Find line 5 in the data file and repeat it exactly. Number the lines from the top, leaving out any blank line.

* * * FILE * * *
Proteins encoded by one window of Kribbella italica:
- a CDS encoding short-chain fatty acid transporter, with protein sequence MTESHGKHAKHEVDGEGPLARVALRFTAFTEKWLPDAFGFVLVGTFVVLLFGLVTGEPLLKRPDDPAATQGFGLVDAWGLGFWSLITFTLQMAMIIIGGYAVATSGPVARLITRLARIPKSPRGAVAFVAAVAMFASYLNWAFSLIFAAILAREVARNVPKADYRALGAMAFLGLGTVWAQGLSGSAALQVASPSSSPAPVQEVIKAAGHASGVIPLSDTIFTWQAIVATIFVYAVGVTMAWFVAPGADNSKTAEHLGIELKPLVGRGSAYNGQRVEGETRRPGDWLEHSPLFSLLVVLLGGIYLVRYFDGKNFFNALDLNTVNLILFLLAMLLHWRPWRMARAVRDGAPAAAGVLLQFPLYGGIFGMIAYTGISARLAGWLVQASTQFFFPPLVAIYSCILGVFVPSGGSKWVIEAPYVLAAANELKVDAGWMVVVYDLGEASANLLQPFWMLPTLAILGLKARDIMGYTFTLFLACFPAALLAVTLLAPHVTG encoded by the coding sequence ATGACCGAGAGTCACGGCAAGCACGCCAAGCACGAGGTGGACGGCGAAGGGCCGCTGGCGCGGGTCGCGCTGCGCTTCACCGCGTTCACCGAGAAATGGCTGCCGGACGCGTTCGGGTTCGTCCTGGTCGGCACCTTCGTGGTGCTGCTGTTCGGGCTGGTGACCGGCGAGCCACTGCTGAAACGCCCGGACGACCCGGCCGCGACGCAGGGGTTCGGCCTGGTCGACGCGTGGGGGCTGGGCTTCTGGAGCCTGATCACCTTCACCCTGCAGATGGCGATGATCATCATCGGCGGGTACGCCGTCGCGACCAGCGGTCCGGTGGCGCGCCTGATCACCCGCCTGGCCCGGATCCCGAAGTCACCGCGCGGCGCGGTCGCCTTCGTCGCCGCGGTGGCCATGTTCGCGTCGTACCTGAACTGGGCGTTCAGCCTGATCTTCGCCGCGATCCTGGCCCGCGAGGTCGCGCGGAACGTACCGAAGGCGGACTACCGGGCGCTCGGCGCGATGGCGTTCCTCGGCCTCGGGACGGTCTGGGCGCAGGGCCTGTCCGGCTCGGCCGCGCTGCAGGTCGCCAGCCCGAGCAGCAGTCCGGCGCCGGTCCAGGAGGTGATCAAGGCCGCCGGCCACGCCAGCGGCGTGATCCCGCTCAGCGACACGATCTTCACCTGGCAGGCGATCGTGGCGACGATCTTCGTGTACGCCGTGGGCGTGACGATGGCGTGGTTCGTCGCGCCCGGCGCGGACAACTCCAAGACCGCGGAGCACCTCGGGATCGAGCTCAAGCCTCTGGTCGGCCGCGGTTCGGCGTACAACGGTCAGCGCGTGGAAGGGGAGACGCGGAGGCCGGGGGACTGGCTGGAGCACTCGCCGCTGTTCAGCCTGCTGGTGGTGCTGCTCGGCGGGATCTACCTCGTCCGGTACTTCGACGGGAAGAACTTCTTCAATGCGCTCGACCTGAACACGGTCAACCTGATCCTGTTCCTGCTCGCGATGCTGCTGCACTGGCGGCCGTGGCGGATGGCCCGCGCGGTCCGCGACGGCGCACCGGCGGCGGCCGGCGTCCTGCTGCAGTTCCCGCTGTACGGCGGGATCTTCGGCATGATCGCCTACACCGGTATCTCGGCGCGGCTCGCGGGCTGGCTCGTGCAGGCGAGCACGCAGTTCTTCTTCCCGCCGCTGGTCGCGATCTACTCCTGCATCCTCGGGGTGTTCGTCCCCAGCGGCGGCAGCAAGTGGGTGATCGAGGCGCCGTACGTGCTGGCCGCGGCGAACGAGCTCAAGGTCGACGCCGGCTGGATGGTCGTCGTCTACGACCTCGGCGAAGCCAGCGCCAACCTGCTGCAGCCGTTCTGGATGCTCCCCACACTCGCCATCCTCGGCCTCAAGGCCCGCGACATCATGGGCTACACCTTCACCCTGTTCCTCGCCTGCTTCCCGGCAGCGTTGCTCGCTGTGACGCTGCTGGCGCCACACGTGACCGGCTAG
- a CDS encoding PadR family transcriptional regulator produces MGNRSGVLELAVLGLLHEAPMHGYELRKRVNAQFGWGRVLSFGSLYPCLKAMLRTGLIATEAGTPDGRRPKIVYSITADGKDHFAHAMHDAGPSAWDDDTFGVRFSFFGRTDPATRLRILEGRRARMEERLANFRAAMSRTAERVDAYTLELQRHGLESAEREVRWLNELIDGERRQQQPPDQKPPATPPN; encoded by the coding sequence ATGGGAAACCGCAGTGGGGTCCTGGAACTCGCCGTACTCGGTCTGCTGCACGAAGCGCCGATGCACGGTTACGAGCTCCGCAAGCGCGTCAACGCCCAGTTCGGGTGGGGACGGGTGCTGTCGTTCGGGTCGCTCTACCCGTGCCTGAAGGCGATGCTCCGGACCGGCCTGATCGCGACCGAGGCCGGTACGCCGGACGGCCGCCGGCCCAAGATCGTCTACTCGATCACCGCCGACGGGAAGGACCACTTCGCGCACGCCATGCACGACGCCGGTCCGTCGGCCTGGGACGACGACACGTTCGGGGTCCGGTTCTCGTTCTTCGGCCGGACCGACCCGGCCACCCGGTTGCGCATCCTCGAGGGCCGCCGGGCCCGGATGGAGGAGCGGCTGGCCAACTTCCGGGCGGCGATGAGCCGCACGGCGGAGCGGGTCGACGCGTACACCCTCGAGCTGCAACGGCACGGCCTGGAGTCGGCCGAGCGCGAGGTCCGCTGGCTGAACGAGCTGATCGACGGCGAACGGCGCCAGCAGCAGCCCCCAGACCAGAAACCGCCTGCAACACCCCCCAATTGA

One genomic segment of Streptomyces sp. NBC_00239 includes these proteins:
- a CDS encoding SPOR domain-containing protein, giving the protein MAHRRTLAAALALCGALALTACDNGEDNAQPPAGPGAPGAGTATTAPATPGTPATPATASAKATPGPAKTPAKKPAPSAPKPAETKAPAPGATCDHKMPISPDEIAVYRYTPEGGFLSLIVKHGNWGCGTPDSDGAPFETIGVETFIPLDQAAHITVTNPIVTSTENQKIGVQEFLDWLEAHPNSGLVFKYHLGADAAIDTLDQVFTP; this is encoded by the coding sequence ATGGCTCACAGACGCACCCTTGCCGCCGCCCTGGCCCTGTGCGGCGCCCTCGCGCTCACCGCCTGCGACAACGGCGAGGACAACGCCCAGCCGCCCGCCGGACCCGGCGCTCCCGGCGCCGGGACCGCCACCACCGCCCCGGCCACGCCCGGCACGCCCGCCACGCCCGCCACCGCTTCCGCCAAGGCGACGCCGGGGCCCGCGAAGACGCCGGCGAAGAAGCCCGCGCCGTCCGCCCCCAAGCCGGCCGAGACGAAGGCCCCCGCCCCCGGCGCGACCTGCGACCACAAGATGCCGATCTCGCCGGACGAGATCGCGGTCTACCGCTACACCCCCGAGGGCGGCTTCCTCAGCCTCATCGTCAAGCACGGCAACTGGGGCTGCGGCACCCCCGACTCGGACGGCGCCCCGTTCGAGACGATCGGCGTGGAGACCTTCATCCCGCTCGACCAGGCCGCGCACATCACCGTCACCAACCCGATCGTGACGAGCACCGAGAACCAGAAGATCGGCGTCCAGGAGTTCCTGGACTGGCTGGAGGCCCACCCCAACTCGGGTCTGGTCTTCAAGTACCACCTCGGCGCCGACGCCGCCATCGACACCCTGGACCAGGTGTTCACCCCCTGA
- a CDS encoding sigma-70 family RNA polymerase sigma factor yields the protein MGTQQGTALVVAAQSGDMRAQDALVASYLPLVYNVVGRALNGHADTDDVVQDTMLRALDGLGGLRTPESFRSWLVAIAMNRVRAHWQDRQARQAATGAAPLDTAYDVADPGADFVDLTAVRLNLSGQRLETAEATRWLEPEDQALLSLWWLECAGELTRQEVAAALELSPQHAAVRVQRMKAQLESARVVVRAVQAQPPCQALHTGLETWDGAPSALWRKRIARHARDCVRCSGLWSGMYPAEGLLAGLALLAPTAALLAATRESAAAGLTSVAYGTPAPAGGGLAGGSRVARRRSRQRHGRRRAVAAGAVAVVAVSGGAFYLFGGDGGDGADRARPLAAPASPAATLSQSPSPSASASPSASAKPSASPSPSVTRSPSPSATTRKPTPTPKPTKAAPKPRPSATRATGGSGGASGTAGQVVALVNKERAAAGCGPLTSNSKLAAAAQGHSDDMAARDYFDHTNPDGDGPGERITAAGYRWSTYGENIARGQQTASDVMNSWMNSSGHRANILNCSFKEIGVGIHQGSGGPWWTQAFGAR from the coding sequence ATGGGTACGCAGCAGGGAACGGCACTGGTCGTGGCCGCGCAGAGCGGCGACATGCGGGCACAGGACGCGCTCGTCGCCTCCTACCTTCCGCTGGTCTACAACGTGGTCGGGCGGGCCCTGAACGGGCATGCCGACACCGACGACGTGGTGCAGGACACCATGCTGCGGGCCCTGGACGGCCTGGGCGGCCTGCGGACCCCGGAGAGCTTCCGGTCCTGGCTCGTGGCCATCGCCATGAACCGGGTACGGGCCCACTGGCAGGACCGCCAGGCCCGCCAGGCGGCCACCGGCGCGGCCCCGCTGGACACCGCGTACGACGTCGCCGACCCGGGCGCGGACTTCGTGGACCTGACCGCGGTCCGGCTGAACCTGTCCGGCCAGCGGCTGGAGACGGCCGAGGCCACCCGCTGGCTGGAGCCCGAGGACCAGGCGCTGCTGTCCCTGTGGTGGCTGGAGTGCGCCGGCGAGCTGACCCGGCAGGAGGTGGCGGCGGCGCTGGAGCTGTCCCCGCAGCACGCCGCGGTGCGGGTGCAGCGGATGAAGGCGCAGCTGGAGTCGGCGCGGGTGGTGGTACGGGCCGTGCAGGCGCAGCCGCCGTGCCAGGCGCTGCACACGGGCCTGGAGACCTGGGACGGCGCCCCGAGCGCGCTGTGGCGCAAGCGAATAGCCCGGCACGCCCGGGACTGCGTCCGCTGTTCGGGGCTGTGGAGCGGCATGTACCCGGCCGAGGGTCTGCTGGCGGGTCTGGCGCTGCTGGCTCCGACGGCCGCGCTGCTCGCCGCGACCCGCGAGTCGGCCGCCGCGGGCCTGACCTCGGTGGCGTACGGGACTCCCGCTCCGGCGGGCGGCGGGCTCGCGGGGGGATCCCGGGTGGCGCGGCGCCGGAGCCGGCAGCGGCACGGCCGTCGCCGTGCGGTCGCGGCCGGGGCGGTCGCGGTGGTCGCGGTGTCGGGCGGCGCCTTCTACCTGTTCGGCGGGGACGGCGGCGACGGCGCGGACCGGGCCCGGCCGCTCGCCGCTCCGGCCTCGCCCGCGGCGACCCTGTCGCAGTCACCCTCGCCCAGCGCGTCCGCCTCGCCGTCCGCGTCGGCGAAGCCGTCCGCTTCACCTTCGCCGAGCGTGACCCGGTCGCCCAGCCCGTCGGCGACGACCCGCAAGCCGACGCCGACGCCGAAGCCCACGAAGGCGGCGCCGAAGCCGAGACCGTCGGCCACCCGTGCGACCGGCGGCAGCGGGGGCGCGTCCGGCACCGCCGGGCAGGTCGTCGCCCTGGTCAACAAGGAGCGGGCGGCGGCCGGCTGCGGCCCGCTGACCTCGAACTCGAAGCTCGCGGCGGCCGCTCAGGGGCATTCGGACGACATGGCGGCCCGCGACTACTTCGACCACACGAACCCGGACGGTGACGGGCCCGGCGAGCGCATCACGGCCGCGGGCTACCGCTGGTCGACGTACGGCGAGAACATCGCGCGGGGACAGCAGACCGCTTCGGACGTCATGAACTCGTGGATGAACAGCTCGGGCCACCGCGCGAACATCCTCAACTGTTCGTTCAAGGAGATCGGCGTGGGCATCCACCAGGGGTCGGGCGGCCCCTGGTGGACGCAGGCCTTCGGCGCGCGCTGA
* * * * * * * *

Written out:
- a CDS encoding SPOR domain-containing protein, giving the protein MAHRRTLAAALALCGALALTACDNGEDNAQPPAGPGAPGAGTATTAPATPGTPATPATASAKATPGPAKTPAKKPAPSAPKPAETKAPAPGATCDHKMPISPDEIAVYRYTPEGGFLSLIVKHGNWGCGTPDSDGAPFETIGVETFIPLDQAAHITVTNPIVTSTENQKIGVQEFLDWLEAHPNSGLVFKYHLGADAAIDTLDQVFTP; this is encoded by the coding sequence ATGGCTCACAGACGCACCCTTGCCGCCGCCCTGGCCCTGTGCGGCGCCCTCGCGCTCACCGCCTGCGACAACGGCGAGGACAACGCCCAGCCGCCCGCCGGACCCGGCGCTCCCGGCGCCGGGACCGCCACCACCGCCCCGGCCACGCCCGGCACGCCCGCCACGCCCGCCACCGCTTCCGCCAAGGCGACGCCGGGGCCCGCGAAGACGCCGGCGAAGAAGCCCGCGCCGTCCGCCCCCAAGCCGGCCGAGACGAAGGCCCCCGCCCCCGGCGCGACCTGCGACCACAAGATGCCGATCTCGCCGGACGAGATCGCGGTCTACCGCTACACCCCCGAGGGCGGCTTCCTCAGCCTCATCGTCAAGCACGGCAACTGGGGCTGCGGCACCCCCGACTCGGACGGCGCCCCGTTCGAGACGATCGGCGTGGAGACCTTCATCCCGCTCGACCAGGCCGCGCACATCACCGTCACCAACCCGATCGTGACGAGCACCGAGAACCAGAAGATCGGCGTCCAGGAGTTCCTGGACTGGCTGGAGGCCCACCCCAACTCGGGTCTGGTCTTCAAGTACCACCTCGGCGCCGACGCCGCCATCGACACCCTGGACCAGGTGTTCACCCCCTGA